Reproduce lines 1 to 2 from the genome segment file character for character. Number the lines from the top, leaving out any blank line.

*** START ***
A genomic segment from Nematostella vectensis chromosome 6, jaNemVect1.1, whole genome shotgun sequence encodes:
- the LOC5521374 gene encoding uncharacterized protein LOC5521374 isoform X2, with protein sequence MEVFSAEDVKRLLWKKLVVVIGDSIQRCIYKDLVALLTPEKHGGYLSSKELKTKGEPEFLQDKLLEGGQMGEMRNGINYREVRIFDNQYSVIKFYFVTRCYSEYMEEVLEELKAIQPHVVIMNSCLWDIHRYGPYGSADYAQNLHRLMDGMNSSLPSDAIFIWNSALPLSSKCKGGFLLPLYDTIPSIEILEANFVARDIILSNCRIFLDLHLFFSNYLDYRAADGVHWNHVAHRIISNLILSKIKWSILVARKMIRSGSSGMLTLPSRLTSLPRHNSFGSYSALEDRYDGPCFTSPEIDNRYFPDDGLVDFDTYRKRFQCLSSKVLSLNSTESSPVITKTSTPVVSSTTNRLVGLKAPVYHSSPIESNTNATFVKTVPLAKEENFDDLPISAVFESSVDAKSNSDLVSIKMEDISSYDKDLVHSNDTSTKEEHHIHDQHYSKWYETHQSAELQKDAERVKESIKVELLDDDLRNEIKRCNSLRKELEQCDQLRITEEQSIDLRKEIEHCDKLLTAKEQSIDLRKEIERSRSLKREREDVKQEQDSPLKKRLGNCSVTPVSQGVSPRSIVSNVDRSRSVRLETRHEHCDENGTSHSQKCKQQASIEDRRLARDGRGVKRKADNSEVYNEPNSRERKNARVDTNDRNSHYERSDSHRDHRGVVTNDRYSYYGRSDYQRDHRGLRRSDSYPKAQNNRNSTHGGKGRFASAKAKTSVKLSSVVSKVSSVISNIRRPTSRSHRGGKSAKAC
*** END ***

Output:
A genomic segment from Nematostella vectensis chromosome 6, jaNemVect1.1, whole genome shotgun sequence encodes:
- the LOC5521374 gene encoding uncharacterized protein LOC5521374 isoform X2, with protein sequence MEVFSAEDVKRLLWKKLVVVIGDSIQRCIYKDLVALLTPEKHGGYLSSKELKTKGEPEFLQDKLLEGGQMGEMRNGINYREVRIFDNQYSVIKFYFVTRCYSEYMEEVLEELKAIQPHVVIMNSCLWDIHRYGPYGSADYAQNLHRLMDGMNSSLPSDAIFIWNSALPLSSKCKGGFLLPLYDTIPSIEILEANFVARDIILSNCRIFLDLHLFFSNYLDYRAADGVHWNHVAHRIISNLILSKIKWSILVARKMIRSGSSGMLTLPSRLTSLPRHNSFGSYSALEDRYDGPCFTSPEIDNRYFPDDGLVDFDTYRKRFQCLSSKVLSLNSTESSPVITKTSTPVVSSTTNRLVGLKAPVYHSSPIESNTNATFVKTVPLAKEENFDDLPISAVFESSVDAKSNSDLVSIKMEDISSYDKDLVHSNDTSTKEEHHIHDQHYSKWYETHQSAELQKDAERVKESIKVELLDDDLRNEIKRCNSLRKELEQCDQLRITEEQSIDLRKEIEHCDKLLTAKEQSIDLRKEIERSRSLKREREDVKQEQDSPLKKRLGNCSVTPVSQGVSPRSIVSNVDRSRSVRLETRHEHCDENGTSHSQKCKQQASIEDRRLARDGRGVKRKADNSEVYNEPNSRERKNARVDTNDRNSHYERSDSHRDHRGVVTNDRYSYYGRSDYQRDHRGLRRSDSYPKAQNNRNSTHGGKGRFASAKAKTSVKLSSVVSKVSSVISNIRRPTSRSHRGGKSAKAC